The libvirt API concepts

This page describes the main principles and architecture choices behind the definition of the libvirt API:

Objects Exposed

As defined in the goals section, the libvirt API is designed to expose all the resources needed to manage the virtualization support of recent operating systems. The first object manipulated through the API is the virConnectPtr, which represents the connection to a hypervisor. Any application using libvirt is likely to start using the API by calling one of the virConnectOpen functions. You will note that those functions take a name argument which is actually a connection URI to select the right hypervisor to open. A URI is needed to allow remote connections and also select between different possible hypervisors. For example, on a Linux system it may be possible to use both KVM and LinuxContainers on the same node. A NULL name will default to a preselected hypervisor, but it's probably not a wise thing to do in most cases. See the connection URI page for a full descriptions of the values allowed.

OnDevice the application obtains a virConnectPtr connection to the hypervisor it can then use it to manage the hypervisor's available domains and related virtualization resources, such as storage and networking. All those are exposed as first class objects and connected to the hypervisor connection (and the node or cluster where it is available).

first class objects exposed by the API

The figure above shows the five main objects exported by the API:

Most objects manipulated by the library can also be represented using XML descriptions. This is used primarily to create those object, but is also helpful to modify or save their description back.

Domains, networks, and storage pools can be either active i.e. either running or available for immediate use, or defined in which case they are inactive but there is a permanent definition available in the system for them. Based on this they can be activated dynamically in order to be used.

Most objects can also be named in various ways:

Functions and Naming Conventions

The naming of the functions present in the library is usually composed by a prefix describing the object associated to the function and a verb describing the action on that object.

For each first class object you will find APIs for the following actions:

Note: functions returning vir*Ptr (like the virDomainLookup functions) allocate memory which needs to be freed by the caller by the corresponding vir*Free function (e.g. virDomainFree for a virDomainPtr object).

For more in-depth details of the storage related APIs see the storage management page.

The libvirt Drivers

Drivers are the basic building block for libvirt functionality to support the capability to handle specific hypervisor driver calls. Drivers are discovered and registered during connection processing as part of the virInitialize API. Each driver has a registration API which loads up the driver specific function references for the libvirt APIs to call. The following is a simplistic view of the hypervisor driver mechanism. Consider the stacked list of drivers as a series of modules that can be plugged into the architecture depending on how libvirt is configured to be built.

The libvirt driver architecture

The driver architecture is also used to support other virtualization components such as storage, storage pools, host device, networking, network interfaces, and network filters.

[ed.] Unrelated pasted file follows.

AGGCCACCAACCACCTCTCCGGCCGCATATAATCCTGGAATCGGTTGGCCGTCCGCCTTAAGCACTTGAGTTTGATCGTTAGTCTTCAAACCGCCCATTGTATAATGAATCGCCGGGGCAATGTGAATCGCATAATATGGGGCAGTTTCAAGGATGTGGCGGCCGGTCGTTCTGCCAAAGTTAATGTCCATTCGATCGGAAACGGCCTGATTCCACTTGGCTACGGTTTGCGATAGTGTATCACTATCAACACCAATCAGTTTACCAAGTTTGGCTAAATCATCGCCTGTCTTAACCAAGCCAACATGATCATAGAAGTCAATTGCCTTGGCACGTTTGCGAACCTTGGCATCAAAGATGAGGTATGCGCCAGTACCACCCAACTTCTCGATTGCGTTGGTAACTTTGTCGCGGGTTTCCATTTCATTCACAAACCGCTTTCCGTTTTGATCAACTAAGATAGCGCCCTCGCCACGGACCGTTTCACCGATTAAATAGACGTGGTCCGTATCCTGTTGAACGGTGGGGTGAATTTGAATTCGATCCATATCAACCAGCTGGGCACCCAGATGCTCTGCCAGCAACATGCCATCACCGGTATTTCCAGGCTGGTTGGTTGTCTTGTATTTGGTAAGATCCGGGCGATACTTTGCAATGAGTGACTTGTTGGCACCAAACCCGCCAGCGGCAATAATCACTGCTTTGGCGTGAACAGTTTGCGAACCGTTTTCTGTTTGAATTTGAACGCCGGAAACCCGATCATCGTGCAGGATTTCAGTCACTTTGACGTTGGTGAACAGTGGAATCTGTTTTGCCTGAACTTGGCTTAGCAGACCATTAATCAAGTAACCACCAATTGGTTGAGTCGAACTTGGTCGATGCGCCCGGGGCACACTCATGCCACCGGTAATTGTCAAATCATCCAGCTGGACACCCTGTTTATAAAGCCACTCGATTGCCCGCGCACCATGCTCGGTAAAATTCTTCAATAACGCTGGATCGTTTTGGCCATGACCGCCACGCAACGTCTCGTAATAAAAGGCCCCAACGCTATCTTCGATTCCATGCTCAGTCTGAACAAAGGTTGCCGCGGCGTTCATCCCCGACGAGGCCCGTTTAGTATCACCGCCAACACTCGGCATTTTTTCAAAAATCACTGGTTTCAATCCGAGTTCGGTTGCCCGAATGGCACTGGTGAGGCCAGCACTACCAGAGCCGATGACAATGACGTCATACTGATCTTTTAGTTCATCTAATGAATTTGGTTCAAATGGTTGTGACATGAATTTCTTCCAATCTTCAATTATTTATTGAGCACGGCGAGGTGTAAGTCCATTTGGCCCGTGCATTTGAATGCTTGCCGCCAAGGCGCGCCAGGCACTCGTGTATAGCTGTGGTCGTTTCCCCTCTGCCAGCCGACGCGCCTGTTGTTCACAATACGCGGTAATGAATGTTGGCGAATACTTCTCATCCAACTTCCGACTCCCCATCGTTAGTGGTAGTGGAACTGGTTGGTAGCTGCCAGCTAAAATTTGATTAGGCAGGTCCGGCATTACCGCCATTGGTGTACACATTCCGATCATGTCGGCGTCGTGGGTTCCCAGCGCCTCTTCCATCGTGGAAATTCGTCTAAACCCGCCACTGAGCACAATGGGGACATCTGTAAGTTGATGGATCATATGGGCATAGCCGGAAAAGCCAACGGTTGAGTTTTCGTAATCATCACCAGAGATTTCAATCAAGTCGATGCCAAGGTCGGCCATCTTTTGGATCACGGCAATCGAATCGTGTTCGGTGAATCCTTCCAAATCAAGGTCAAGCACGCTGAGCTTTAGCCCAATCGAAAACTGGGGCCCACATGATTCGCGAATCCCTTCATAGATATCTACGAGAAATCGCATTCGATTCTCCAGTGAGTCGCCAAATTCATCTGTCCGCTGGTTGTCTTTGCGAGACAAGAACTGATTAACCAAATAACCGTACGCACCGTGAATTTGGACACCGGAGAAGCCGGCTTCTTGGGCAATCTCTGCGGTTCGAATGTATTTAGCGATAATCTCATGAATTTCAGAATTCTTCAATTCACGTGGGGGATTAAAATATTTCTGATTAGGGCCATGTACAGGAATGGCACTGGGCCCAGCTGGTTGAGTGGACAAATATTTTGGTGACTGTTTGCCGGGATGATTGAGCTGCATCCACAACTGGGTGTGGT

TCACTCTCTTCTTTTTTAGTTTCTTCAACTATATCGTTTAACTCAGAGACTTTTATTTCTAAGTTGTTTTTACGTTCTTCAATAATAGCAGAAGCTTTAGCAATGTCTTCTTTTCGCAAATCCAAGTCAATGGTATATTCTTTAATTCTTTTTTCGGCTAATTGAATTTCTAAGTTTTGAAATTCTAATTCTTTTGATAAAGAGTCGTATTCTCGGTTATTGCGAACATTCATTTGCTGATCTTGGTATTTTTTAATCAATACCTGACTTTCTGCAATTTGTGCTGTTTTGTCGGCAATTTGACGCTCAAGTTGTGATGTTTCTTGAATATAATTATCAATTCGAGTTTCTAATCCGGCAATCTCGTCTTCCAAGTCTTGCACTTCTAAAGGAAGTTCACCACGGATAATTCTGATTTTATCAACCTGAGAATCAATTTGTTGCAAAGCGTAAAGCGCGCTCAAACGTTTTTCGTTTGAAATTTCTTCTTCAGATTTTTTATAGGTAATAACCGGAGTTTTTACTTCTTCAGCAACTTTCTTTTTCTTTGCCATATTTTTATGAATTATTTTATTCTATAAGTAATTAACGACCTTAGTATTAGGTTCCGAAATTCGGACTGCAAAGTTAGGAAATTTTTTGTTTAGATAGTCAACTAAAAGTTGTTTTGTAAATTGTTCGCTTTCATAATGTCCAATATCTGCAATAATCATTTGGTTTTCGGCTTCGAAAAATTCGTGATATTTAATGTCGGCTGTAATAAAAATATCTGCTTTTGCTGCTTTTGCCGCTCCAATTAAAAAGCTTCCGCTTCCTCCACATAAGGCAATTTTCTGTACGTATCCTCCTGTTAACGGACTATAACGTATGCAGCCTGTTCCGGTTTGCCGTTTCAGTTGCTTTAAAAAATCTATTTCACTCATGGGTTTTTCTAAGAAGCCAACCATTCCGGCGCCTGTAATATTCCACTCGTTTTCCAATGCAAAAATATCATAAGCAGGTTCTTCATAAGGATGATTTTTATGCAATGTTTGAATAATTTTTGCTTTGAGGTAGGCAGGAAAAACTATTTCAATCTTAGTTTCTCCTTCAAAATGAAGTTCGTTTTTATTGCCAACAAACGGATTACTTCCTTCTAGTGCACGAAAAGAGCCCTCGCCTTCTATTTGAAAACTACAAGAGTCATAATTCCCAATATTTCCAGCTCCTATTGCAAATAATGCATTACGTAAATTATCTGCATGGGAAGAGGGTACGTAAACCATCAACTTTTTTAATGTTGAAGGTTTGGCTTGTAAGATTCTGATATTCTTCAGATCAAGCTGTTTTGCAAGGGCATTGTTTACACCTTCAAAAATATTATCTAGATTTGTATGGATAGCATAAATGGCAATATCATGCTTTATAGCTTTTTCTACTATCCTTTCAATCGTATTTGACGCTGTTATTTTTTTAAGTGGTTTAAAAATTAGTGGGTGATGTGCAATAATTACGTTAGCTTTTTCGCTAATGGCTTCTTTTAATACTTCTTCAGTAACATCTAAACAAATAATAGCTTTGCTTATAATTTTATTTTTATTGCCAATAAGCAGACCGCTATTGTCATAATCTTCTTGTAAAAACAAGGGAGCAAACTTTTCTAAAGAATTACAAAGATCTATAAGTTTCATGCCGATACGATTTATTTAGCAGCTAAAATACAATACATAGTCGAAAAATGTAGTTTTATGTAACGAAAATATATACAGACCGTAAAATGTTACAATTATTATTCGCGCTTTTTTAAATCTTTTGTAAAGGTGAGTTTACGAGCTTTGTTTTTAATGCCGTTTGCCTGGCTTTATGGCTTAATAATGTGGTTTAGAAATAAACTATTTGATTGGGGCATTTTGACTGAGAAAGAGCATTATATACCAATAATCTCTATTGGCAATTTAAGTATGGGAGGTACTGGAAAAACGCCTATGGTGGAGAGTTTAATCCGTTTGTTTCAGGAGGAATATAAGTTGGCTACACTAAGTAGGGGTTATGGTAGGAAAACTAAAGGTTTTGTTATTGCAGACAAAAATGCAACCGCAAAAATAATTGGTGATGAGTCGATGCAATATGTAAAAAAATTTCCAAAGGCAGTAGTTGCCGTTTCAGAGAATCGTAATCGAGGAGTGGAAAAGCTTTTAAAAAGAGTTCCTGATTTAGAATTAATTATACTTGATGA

See the libvirt drivers page for more information on hypervisor and storage specific drivers.

Not all drivers support every virtualization function possible. The libvirt API support matrix lists the various functions and support found in each driver by the version support was added into libvirt.

Daemon and Remote Access

Access to libvirt drivers is primarily handled by the libvirtd daemon through the remote driver via an RPC. Some hypervisors do support client-side connections and responses, such as Test, OpenVZ, VMware, Power VM (phyp), VirtualBox (vbox), ESX, Hyper-V, Xen, and Parallels. The libvirtd daemon service is started on the host at system boot time and can also be restarted at any time by a properly privileged user, such as root. The libvirtd daemon uses the same libvirt API virInitialize sequence as applications for client-side driver registrations, but then extends the registered driver list to encompass all known drivers supported for all driver types supported on the host.

The libvirt client applications use a URI to obtain the virConnectPtr. The virConnectPtr keeps track of the driver connection plus a variety of other connections (network, interface, storage, etc.). The virConnectPtr is then used as a parameter to other virtualization functions. Depending upon the driver being used, calls will be routed through the remote driver to the libvirtd daemon. The daemon will reference the connection specific driver in order to retrieve the requested information and then pass back status and/or data through the connection back to the application. The application can then decide what to do with that data, such as display, write log data, etc. Migration is an example of many facets of the architecture in use.

The libvirt daemon and remote architecture

The key takeaway from the above diagram is that there is a remote driver which handles transactions for a majority of the drivers. The libvirtd daemon running on the host will receive transaction requests from the remote driver and will then query the hypervisor driver as specified in the virConnectPtr in order to fetch the data. The data will then be returned through the remote driver to the client application for processing.

If you are interested in contributing to libvirt, read the FAQ and hacking guidelines to gain an understanding of basic rules and guidelines. In order to add new API functionality follow the instructions regarding implementing a new API in libvirt.